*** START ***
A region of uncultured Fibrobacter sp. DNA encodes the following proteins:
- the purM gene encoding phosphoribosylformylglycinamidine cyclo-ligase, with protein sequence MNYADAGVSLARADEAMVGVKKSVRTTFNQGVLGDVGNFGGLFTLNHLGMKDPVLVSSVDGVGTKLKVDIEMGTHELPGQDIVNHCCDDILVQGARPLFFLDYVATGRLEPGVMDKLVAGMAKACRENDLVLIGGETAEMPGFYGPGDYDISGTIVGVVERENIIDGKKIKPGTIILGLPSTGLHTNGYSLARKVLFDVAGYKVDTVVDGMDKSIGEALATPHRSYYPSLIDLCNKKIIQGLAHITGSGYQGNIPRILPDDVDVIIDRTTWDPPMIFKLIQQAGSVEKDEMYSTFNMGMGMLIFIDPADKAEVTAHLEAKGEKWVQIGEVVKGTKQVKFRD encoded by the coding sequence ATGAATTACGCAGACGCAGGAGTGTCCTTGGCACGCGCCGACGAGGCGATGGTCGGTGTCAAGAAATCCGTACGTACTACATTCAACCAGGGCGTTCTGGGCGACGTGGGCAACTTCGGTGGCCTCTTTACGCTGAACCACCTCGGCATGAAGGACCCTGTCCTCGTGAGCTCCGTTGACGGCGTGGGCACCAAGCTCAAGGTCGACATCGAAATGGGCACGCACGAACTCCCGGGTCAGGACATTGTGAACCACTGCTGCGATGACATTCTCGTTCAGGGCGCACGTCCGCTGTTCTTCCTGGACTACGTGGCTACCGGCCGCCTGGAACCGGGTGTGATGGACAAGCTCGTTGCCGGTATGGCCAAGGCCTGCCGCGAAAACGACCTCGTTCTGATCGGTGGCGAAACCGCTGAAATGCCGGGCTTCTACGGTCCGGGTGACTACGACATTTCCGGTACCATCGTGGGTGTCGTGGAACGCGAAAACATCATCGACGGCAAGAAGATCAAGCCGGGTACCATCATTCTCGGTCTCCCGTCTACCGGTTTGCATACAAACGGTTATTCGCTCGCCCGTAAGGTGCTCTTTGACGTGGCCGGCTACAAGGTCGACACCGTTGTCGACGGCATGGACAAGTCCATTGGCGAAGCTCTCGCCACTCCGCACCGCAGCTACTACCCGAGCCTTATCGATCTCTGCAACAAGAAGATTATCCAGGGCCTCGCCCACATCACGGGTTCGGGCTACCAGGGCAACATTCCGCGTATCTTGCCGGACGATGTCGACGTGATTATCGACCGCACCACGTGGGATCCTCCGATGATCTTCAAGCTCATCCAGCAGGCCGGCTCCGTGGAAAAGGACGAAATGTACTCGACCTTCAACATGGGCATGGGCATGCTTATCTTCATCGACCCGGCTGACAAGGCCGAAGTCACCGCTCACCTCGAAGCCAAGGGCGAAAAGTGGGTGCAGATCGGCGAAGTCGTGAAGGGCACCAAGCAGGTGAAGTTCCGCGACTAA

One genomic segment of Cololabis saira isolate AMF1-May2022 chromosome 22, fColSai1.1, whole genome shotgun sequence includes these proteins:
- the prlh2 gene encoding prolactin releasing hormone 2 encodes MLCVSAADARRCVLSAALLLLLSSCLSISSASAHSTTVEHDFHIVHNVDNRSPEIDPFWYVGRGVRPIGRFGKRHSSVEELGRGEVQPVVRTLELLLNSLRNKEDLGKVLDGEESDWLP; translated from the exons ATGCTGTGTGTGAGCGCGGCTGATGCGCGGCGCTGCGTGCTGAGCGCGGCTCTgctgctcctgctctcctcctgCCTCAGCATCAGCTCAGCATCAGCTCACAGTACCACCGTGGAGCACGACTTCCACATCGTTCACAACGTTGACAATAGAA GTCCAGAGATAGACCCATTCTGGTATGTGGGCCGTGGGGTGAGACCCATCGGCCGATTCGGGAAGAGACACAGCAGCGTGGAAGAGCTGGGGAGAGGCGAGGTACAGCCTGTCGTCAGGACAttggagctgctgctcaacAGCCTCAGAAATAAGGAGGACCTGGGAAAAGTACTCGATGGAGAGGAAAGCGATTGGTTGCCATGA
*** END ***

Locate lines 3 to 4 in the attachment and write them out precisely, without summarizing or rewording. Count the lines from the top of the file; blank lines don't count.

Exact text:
One genomic segment of Cololabis saira isolate AMF1-May2022 chromosome 22, fColSai1.1, whole genome shotgun sequence includes these proteins:
- the prlh2 gene encoding prolactin releasing hormone 2 encodes MLCVSAADARRCVLSAALLLLLSSCLSISSASAHSTTVEHDFHIVHNVDNRSPEIDPFWYVGRGVRPIGRFGKRHSSVEELGRGEVQPVVRTLELLLNSLRNKEDLGKVLDGEESDWLP; translated from the exons ATGCTGTGTGTGAGCGCGGCTGATGCGCGGCGCTGCGTGCTGAGCGCGGCTCTgctgctcctgctctcctcctgCCTCAGCATCAGCTCAGCATCAGCTCACAGTACCACCGTGGAGCACGACTTCCACATCGTTCACAACGTTGACAATAGAA GTCCAGAGATAGACCCATTCTGGTATGTGGGCCGTGGGGTGAGACCCATCGGCCGATTCGGGAAGAGACACAGCAGCGTGGAAGAGCTGGGGAGAGGCGAGGTACAGCCTGTCGTCAGGACAttggagctgctgctcaacAGCCTCAGAAATAAGGAGGACCTGGGAAAAGTACTCGATGGAGAGGAAAGCGATTGGTTGCCATGA